Nightlightning Ruby tested - Bike Magic

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Nightlightning Ruby tested

  • Nightlightning Ruby
  • Price: (can change with exchange rate) Lamp, battery, charger, helmet mount £136 plus freight. DIY kits from £37 and multisport kits up to £192 plus freight.

Over recent years bike light technology has evolved at a similar pace to fork and suspension designs during the late 90s. Gone are the days of taping a cheap torch to your helmet or following a dull yellow ball through the woods with a massive motorcycle battery in your backpack. With the huge gains made by the big names -Lumicycle, Nite Rider and Cateye – competition has become fierce and you can now choose from a number of lights that turn night into day for hours on end with a very little weight disadvantage, though often with a hefty price tag. So when we got a chance to test Nightlightning’s Ruby, a light that comes at a relatively accessible price, we were pretty keen.

Nightlightning is a small New Zealand company based in Christchurch who are fast developing a reputation for quality lights. Their extensive range covers everything from cycling to multi-sporting, and even includes build kits for those who want to save money (but not time) by making the lights themselves.

We first took the Ruby out at the Marin ‘Dusk Til Dawn’ in September and have used it regularly on night rides since. Our package contained a 20 watt lamp, 10 degree IRC, 4ahr Nihm Battery and charger.

The Ruby’s features are:

  • 20 or 35 Watt IRC lamp
  • 3 different lighting levels
  • Different flashing options (including SOS)
  • Flashing indicators at different battery levels
  • Soft start/dim up for maximum lamp life
  • Red rear indicator

The expected run times in the different power settings (with a 13.2v battery) are: Full power 1.75 hrs, Medium 2.3 hrs, Low power 4.5 -5 hrs

The first thing that struck us about the light was its size, as it’s a little larger than many others in the market. When we quizzed Nightlightning over the size of the unit they told us that when you use this larger lamp “a 20watt IRC lamp powered by a 4ahr Nimh battery gives you around 35watts of bright, white light but only draws 20watts from the battery”, so more bang for your battery.

The Ruby has three different light brightness settings: high, medium and low. It also has flashing settings including one that flashes SOS – should you ever be unlucky enough to need a night rescue.
There’s a battery level indicator that sends low battery level warnings with a series of rapid blips in the light. When the battery is down to quarter power left there are 4 blips times, down at 10% power there are seven blips, and when the light blips about every ten seconds you need to turn to low power right away. The next step is that the lamp will go to low power to protect the battery and then finally, when the battery gets too low, the lamp will turn off automatically to protect the battery from going into deep recycling.

The lamp is also kitted out with a temperature alarm that to protect the lamp from overheating. When the light first starts to get too hot it turns the light to a low setting and if it continues to overheat it will switch itself off and lock out. If this happens you’ll need to disconnect and reconnect the battery, effectively resetting it, before you can carry on using the light.

The on/off and beam adjustment is on the back of the light in a “one button rules all” arrangement. You need to vary how long you hold the button down to change the beam. The cable is a good length and disconnects near the battery so you can keep the connection in a safe dry place. At first we were a little disappointed with the quality of the joining plugs as it looked as though the cables could be pulled out in a moment of tiredness or inattention, but they seem to do the job well enough so far.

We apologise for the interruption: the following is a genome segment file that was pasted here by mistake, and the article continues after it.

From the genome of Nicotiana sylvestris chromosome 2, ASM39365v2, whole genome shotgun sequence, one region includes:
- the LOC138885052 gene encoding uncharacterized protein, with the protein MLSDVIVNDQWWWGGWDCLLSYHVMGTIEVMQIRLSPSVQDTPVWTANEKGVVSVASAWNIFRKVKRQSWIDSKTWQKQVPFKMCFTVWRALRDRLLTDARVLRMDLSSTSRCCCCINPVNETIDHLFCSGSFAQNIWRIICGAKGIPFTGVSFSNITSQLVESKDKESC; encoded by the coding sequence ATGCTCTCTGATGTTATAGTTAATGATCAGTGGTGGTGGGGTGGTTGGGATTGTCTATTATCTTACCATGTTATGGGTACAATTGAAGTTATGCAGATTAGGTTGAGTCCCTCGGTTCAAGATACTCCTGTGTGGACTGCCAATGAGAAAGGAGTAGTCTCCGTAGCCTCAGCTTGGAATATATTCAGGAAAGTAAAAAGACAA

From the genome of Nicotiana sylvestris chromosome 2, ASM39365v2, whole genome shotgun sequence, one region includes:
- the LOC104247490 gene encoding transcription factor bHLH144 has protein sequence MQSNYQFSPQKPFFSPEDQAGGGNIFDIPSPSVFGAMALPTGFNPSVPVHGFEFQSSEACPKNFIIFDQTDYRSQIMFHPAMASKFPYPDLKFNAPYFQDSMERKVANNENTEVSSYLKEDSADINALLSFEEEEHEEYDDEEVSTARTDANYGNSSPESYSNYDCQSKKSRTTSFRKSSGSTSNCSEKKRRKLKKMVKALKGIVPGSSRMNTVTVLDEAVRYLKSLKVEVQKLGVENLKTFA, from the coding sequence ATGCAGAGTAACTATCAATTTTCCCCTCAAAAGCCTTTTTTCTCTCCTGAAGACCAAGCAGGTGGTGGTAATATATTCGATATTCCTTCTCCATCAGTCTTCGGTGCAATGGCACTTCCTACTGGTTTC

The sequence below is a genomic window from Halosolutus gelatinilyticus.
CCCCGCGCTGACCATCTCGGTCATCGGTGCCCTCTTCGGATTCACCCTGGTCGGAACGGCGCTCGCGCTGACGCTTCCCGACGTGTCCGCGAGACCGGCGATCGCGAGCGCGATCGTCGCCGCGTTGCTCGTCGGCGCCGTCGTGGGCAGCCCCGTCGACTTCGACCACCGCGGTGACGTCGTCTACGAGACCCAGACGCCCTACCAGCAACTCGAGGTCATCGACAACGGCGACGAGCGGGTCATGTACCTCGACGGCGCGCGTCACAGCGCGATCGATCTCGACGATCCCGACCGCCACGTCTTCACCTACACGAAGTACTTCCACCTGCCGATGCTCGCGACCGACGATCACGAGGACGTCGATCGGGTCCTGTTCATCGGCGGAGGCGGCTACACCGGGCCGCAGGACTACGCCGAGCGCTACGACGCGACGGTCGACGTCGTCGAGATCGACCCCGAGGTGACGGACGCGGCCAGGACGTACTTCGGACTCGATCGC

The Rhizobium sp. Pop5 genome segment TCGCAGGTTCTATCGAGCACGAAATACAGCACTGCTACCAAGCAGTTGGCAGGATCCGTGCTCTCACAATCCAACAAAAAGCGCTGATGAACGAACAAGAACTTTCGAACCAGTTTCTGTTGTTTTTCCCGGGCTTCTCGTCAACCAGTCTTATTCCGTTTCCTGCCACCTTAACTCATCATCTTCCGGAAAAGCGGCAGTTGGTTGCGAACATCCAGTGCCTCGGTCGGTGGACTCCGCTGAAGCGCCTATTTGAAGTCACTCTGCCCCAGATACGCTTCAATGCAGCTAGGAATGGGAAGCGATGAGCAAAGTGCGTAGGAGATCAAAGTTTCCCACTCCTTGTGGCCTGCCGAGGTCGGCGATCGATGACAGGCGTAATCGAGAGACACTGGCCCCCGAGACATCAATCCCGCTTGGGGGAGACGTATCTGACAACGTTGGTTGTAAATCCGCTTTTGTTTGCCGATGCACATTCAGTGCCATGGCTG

The Ruby is mounted with a hard Velcro that proved really secure, as well as making the fitting and removing the lights a breeze.

On the ride

Once out on the bike our earlier concerns about the size of the lamp melted away – in fact, we simply forgot them. We used the Ruby as our sole light source and found that running it on the lowest setting, and so conserving energy, generally gave us all the light we needed. When conditions demanded a bit more we switched to the highest setting and were never left wanting for visibility. As you would expect, both the width and penetration of the beam significantly improved with each higher setting. We did find changing the lamp’s light mode a little tricky when helmet-mounted, especially as we usually needed more light where the trail got a bit rough: The button doesn’t have an overly positive feeling, especially with full finger gloves on.

On the light’s first outing at the ‘Dusk till Dawn’ we managed to get four hours riding time out of the battery without compromising visibility. Keeping the battery in our hydration pack worked well for us, but it is small enough to be kept in a back pocket of a riding shirt. The Ruby’s battery indicators were useful, especially when using the lights for a prolonged period of time, but personally we’d prefer an LED indicator for battery life (though admittedly this would be a more expensive option).

Verdict so far

We got on pretty well with the Ruby, despite misgivings about the quality of the joining plugs and finding changing the beam a of an acquired skill? It’s a bright light with solid features and it’s hard to be too nit-picky at that price. If we were on the market for a new light it would definitely make our shortlist.


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